Banner for the Al Nusrah Front, a jihadist group in Syria. Image from the SITE Intelligence Group.
The Al Nusrah Front for the People of the Levant, al Qaeda in Iraq’s affiliate in Syria, has claimed credit for two more suicide attacks against Bashar al Assad’s military.
In a statement released on the Al Nusrah Front’s Twitter page, the group said it struck military targets in Homs and Hama in the past week, according to the SITE Intelligence Group. One of the attacks was carried out in conjunction with two other Syrian rebel groups.
The Al Nusrah Front said a suicide attack on a “military barracks” in the city of Al Qusair in Homs province on Jan. 23 was conducted by Abu Islam al Shami “after coordinating with the independent al-Farooq regiment and the Ashbal al-‘Aqida [Cubs of the Creed] Brigade,” according to SITE. Al Shami drove a truck packed with “nearly 20 tons of explosive materials” into “the heart of the barracks.”
The Al Nusrah Front also said a suicide bomber named Abu Abdul Jabbar al Najdi “detonated an Isuzu truck laden with 3.5 tons of explosive materials in the area of al-Salmiyya, and in one of the most secure areas” in Hama province on Jan. 21.
The group did not say how many Syrian soldiers and “thugs” were killed in either attack, but vowed to carry out further suicide strikes.
“The Al Nusrah Front promises its people in proud Homs that it will continue such blessed operations until it cleanses it of the filth of Nusayris [Alawhites] and grants relief to the Sunnis from their oppression,” one of the statements said.
Additionally, another suicide attack is reported to have taken place on Jan. 19 near a mosque in the southern city of Dara’a. The government blamed the Al Nusrah Front for the attack; Al Nusrah has not claimed the attack.
The Al Nusrah Front has now claimed credit for 48 of the 58 suicide attacks that have taken place in Syria since December 2011, according to a tally by The Long War Journal (note that multiple suicide bombers deployed in a single operation are counted as part of a single attack). Last week, the terror group claimed credit for a complex suicide assault in Sa’sa’, near the Golan Heights. Six suicide attacks have now been reported in Syria so far this year; Al Nusrah has claimed credit for five of them.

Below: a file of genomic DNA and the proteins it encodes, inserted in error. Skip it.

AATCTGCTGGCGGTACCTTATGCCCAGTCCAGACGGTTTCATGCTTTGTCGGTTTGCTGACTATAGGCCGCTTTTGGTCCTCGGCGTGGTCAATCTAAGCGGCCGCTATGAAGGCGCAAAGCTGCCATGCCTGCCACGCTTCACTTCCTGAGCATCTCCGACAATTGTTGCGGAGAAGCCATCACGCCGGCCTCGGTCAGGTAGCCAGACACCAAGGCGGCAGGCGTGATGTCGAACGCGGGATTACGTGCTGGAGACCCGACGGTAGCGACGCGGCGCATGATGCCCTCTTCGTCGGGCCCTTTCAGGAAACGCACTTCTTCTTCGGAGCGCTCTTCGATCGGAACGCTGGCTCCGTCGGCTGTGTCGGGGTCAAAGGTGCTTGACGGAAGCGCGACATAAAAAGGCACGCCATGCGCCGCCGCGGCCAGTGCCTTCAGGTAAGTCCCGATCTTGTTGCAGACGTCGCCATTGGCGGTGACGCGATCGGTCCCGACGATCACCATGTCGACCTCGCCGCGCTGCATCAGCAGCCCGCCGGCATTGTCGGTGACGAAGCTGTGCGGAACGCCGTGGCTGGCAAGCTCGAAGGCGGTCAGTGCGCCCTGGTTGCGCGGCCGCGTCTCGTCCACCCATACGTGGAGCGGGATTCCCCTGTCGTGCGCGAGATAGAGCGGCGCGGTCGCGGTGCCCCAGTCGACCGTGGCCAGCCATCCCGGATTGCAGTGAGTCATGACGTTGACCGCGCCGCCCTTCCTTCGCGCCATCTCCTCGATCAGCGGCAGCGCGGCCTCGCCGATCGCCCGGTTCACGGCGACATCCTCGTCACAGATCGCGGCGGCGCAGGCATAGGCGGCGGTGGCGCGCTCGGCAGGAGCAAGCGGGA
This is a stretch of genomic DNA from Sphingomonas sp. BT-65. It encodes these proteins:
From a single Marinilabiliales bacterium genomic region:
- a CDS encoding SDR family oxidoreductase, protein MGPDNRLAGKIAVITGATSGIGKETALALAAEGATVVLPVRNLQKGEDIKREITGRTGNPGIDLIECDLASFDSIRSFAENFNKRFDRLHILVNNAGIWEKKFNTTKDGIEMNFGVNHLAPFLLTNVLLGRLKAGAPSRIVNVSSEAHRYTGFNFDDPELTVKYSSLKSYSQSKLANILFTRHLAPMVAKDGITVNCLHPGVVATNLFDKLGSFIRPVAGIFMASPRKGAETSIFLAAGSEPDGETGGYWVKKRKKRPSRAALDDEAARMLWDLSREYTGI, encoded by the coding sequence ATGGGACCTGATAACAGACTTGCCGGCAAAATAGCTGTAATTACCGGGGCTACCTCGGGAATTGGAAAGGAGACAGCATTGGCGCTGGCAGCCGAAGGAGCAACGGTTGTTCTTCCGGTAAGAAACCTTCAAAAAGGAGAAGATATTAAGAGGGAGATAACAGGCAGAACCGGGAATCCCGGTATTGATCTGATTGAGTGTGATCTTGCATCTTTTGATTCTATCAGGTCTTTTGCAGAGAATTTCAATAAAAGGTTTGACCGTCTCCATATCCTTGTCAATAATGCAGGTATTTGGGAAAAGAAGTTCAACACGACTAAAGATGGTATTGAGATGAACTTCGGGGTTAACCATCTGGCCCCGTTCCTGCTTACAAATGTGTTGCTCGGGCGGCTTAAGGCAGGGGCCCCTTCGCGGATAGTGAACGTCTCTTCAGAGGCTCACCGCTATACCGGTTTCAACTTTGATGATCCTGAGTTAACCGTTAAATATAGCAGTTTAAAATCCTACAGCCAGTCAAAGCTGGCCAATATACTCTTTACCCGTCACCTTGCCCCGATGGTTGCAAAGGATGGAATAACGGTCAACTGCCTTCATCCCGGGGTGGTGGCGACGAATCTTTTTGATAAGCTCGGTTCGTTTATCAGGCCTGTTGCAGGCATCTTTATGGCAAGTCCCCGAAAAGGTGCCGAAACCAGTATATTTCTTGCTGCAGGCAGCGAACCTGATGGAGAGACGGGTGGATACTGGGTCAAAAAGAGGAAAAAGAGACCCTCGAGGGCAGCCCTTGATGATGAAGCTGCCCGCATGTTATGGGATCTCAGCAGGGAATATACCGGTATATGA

Al Nusrah has also served as the vanguard for jihadist forces in the major attacks on Syrian military bases. In concert with allied jihadist groups such as the Ahrar al Sham, the Islamic Vanguard, Mujahedeen Shura Council, the Muhajireen Group, and Chechen fighters, as well as supposedly secular insurgents groups such as the Free Syrian Army, the terror group has overrun three large Syrian installations since last fall [see LWJ report, Al Nusrah Front claims complex suicide assault on Syrian military base, for more information on the group’s joint operations].
An al Qaeda affiliate
On Dec. 11, 2012, the US designated the Al Nusrah Front as a Foreign Terrorist Organization. The designation stated that the emir of al Qaeda in Iraq, Abu Du’a (a.k.a. Abu Bakr al Baghdadi al Husseini al Qurshi), “is in control of both AQI and Al Nusrah.”
At the same time, the US added two senior Al Nusrah leaders, Maysar Ali Musa Abdallah al Juburi and Anas Hasan Khattab, both members of al Qaeda in Iraq, to the list of global terrorists; the US did not add the emir of Al Nusrah, Sheikh Abu Muhammad al Julani, to the list, however. [See LWJ report, US adds Al Nusrah Front, 2 leaders to terrorism list, for information on the designation of the Al Nusrah Front and the two leaders.]
Despite Al Nusrah’s known affiliation with al Qaeda and its radical ideology, Syrian opposition groups, including the supposedly secular Syrian National Coalition, have rallied to support Al Nusrah. Immediately after the US designated Al Nusrah as a terrorist group, 29 Syrian opposition groups signed a petition that not only condemned the US’s designation, but said “we are all Al Nusrah,” and urged their supporters to raise Al Nusrah’s flag (which is the flag of al Qaeda) [see LWJ report, Syrian National Coalition urges US to drop Al Nusrah terrorism designation].
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I was wondering why these guys had been recently. Then we hear they’re back to their usual stuff. Still, it seems that they are becoming a more conventional fighting force.
We were in the middle of it in 2005 in Iraq so we needed a deal with the Sunnis, SOI to get them away from al-Qaida and to stop them shooting at us. But had we not been in the middle, the Sunnis would not live under al-Qaida and nor will the people of Syria. For they are mainly secular, religious but secular. Al-Qaida has no future in Syria as it had no future in Iraq.
Levant and couchant. The longer this rebellion lurches on the more the French “tag’ for the area makes sense.